Young Thug, Big Boi And 2 Chainz Channel Atlanta's History Of Transmutation
Just when it seems Atlanta's done all it can to decimate rap's beloved traditions, someone hops out of bounds again, crosses another line, slaughters a sacred cow.
No one act from the city embodies this ethos more than Young Thug. He made a name for himself spitting incoherent lyrics with inconceivable flows — yips, yelps, gurgles and growls — that made it impossible to tune him out. While his contemporaries rely on Auto-Tune to shift shapes, his vocal manipulation remains on manual overdrive. Think Louis Armstrong on Percs and Promethazine.
Whether coincidence or consequence, Young Thug's new album, Beautiful Thugger Girls, is one of three brand-new releases from Atlanta rap acts, all bona fide ATLiens who span the stylistic gamut, from icons to iconoclasts. Together, they tell the story of the city's long stranglehold on rap. More than the reigning capital, Atlanta has been the genre's center of innovation for close to two decades now. And the timing of new records from legendary vet Big Boi, master of reinvention 2 Chainz and unwieldy upstart Young Thug represents three generations of baton-passing in Atlanta's never-ending relay.
Beyond sharing a release date — June 16 — and the same red-clay stomping grounds, the thread that connects these albums is a constant push for creative rebirth. It keeps Atlanta progressing, for better or worse, while much of the hip-hop nation plays catch up.
For Young Thug, his latest mutation manifests on his first all-singing album, Beautiful Thugger Girls. It's personal and profane, vulnerable and laughable — and it's probably his most eloquent, despite the irreverent tone. After an especially articulate guest appearance on Drake's More Life ("Sacrifices" feat. 2 Chainz and Young Thug), the oft-misunderstood Thug seems to have thoroughly embraced the idea of being heard loud and clear. Even die-hard traditionalists have admitted a growing respect for the musical oddity. On one album, he somehow cross-pollinates country twang with trap's blunt misogyny and R&B's confessional crooning.
Critics have been bemoaning the slow death of R&B for nearly two decades — and not in the racially conspiratorial sense that Nelson George documented in his classic 1988 tome The Death of Rhythm and Blues. Rather, hip-hop almost made its rhythmic predecessor obsolete. Call it poetic payback for all the years black radio shunned rap's come up. But now, it seems the reverse is happening. With trap's increased emphasis on melody, hip-hop often sounds more whimsical than lyrical, which is where Thug, the sub-genre's most absurd practitioner, comes in.
Believe it or not, Young Thug is a direct descendant of OutKast's experimental blueprint. Critics who label Andre 3000 as the duo's sole eclectic tend to overlook Big Boi's record of solo risk-taking. After all, this is a cat who counts Kate Bush among his wishlist of collaborators. And he's paired himself with equally eclectic artists since embarking on his solo career with his 2010 debut, Sir Lucious Left Foot: The Son of Chico Dusty.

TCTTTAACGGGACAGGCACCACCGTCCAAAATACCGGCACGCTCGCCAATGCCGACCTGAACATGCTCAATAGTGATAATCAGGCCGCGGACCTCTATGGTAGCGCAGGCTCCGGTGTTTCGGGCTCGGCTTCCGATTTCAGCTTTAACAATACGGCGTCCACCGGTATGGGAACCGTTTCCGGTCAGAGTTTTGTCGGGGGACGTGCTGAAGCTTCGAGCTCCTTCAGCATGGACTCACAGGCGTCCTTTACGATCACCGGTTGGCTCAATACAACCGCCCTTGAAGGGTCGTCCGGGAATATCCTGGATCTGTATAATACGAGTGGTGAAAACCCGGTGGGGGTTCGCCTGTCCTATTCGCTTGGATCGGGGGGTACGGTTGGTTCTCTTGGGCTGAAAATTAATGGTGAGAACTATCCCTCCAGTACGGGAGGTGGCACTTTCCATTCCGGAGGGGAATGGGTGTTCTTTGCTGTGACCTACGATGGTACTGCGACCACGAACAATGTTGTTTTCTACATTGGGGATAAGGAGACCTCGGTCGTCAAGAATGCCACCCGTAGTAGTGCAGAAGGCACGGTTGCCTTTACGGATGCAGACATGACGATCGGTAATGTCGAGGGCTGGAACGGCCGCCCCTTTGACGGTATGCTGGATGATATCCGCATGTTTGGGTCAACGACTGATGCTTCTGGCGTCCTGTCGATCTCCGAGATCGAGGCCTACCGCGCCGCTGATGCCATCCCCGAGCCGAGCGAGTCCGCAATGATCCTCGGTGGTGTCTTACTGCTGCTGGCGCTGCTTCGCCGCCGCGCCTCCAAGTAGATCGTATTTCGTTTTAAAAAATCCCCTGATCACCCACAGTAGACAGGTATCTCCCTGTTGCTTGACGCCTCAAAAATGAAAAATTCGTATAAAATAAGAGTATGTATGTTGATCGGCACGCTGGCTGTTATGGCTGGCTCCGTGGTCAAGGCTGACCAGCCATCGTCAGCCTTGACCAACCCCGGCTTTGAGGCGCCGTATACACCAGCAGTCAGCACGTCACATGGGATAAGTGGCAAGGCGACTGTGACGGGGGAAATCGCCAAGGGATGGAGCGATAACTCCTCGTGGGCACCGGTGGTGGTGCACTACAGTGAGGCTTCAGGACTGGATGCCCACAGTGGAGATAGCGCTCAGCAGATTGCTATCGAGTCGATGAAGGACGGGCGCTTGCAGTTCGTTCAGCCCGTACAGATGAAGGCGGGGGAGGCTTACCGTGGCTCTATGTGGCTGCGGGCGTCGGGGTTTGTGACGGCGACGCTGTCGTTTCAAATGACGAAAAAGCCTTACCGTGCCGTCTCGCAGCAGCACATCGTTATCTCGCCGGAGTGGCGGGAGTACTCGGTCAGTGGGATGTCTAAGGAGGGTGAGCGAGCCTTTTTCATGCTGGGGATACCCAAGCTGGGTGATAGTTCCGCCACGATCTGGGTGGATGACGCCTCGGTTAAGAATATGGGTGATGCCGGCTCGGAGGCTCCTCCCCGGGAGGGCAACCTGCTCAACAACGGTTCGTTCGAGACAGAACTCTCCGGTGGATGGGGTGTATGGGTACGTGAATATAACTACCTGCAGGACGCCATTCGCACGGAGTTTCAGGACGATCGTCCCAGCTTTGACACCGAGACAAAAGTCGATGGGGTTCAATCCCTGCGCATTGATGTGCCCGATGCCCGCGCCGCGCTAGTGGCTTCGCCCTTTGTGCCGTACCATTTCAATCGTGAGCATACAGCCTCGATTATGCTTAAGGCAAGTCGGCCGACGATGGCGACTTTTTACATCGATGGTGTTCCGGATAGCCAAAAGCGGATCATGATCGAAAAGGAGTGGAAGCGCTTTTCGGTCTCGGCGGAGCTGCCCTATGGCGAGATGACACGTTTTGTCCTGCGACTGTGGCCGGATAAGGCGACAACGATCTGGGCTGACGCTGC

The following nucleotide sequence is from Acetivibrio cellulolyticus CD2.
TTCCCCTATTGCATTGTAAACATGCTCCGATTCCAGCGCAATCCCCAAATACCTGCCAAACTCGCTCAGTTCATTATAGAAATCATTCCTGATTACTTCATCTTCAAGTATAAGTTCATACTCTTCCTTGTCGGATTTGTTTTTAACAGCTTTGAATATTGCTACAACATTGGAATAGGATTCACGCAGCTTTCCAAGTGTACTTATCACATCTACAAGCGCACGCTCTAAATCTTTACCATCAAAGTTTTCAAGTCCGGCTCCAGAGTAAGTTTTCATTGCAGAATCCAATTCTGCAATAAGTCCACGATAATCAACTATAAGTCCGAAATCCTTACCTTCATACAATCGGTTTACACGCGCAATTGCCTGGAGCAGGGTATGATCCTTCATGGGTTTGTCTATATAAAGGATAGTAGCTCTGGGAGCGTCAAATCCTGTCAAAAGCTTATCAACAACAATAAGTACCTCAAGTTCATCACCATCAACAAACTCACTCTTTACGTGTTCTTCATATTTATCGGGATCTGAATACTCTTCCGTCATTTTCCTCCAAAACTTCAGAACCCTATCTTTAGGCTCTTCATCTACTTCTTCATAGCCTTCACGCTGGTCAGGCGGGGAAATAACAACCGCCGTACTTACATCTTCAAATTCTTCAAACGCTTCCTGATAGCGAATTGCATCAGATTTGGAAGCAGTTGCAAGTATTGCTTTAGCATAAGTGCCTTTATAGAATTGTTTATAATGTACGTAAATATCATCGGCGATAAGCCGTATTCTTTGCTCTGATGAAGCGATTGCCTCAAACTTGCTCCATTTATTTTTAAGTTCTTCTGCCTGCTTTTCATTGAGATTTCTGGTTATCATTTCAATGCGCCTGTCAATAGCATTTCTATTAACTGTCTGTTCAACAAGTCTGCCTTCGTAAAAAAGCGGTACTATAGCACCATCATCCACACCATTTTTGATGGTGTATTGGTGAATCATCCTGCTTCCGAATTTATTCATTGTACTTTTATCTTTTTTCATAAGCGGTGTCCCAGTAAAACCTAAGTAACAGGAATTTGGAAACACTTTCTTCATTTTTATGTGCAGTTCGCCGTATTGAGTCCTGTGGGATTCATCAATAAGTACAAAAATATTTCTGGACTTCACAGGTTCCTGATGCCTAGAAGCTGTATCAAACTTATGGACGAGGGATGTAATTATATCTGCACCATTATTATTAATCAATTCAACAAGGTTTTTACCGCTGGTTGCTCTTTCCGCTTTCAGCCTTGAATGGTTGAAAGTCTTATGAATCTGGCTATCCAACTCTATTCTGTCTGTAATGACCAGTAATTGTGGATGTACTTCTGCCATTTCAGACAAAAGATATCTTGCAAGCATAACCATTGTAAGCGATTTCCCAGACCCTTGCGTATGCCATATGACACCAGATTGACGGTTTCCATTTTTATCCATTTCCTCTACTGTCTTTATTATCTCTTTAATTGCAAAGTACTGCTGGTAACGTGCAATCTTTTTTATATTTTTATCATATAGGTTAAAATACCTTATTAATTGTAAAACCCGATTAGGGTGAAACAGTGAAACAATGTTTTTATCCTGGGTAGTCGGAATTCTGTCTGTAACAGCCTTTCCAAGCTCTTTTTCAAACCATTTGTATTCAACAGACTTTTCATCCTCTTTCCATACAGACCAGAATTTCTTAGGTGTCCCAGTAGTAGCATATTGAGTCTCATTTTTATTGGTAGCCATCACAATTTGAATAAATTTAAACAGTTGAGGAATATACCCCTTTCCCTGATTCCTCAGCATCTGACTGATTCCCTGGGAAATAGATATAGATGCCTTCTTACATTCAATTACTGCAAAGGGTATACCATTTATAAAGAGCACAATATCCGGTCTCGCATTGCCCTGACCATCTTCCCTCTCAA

Long before today's crop of young guns and lil' innovators changed the game, Big Boi made his name with a mannish delivery, which he still brings, to a large degree. Even the name he chose, Big Boi, connotes the grown-folk swagger he aspired to as a youth. But on his latest, Boomiverse, he raps with an increased air of maturity without sounding old-school, something few emcees who came of age alongside OutKast could claim. Those who weren't forced into early retirement due to outdated flows have long since aged past lyrical prime. "I / tend to overthink when I ink these bars / but y'all n***** don't even try," he raps on "In the South," featuring Gucci Mane and Pimp C.
With a 20-year discography, Big Boi could be content to rest on his proven sound. But then again, OutKast never settled on just one. In the same vein, Big continues to make sonic leaps from one record to the next. Boomiverse, as he's stated in interviews, is his attempt to start over from scratch, his Big Bang theory of sorts. On this album, he surrounds himself with familiar names (Killer Mike, Kurupt, Gucci Mane, Pimp C, Snoop Dogg, etc.) while expanding his sonic palette. Talk about taking a risk, "Chocolate" finds the laid-back southern player rapping atop a techno-inspired EDM track.
And then there's 2 Chainz, who exemplifies the one thing his city has become best at over the years: transmutation. Like the phoenix that symbolizes Atlanta's post-Civil War rebirth, its sound is in a constant state of self-conflagration and recreation. 2 Chainz started out as Tity Boi, part of Ludacris' extended Disturbing Tha Peace crew in the early '00s. But he underwent more than a name change; he remade himself, went on a mixtape tear (with the T.R.U. series), and came out a star on the other side. If records by Big Boi and Young Thug represent the city's two extremes, in age range and aesthetic, Pretty Girls Like Trap Music represents the best of both worlds. Chainz's penchant for punchlines remains intact on the new LP. But songs like album closer "Burglar Bars" give listeners the clearest sense of his own evolution from neighborhood hustler to trap star. "See my verses are better / and my subject is realer /see my mom was an addict / and my dad was the dealer," he raps.
It's that conversion story that serves as Atlanta's metaphorical bread and butter. And the bakery, from the sounds of it, is still open for business.
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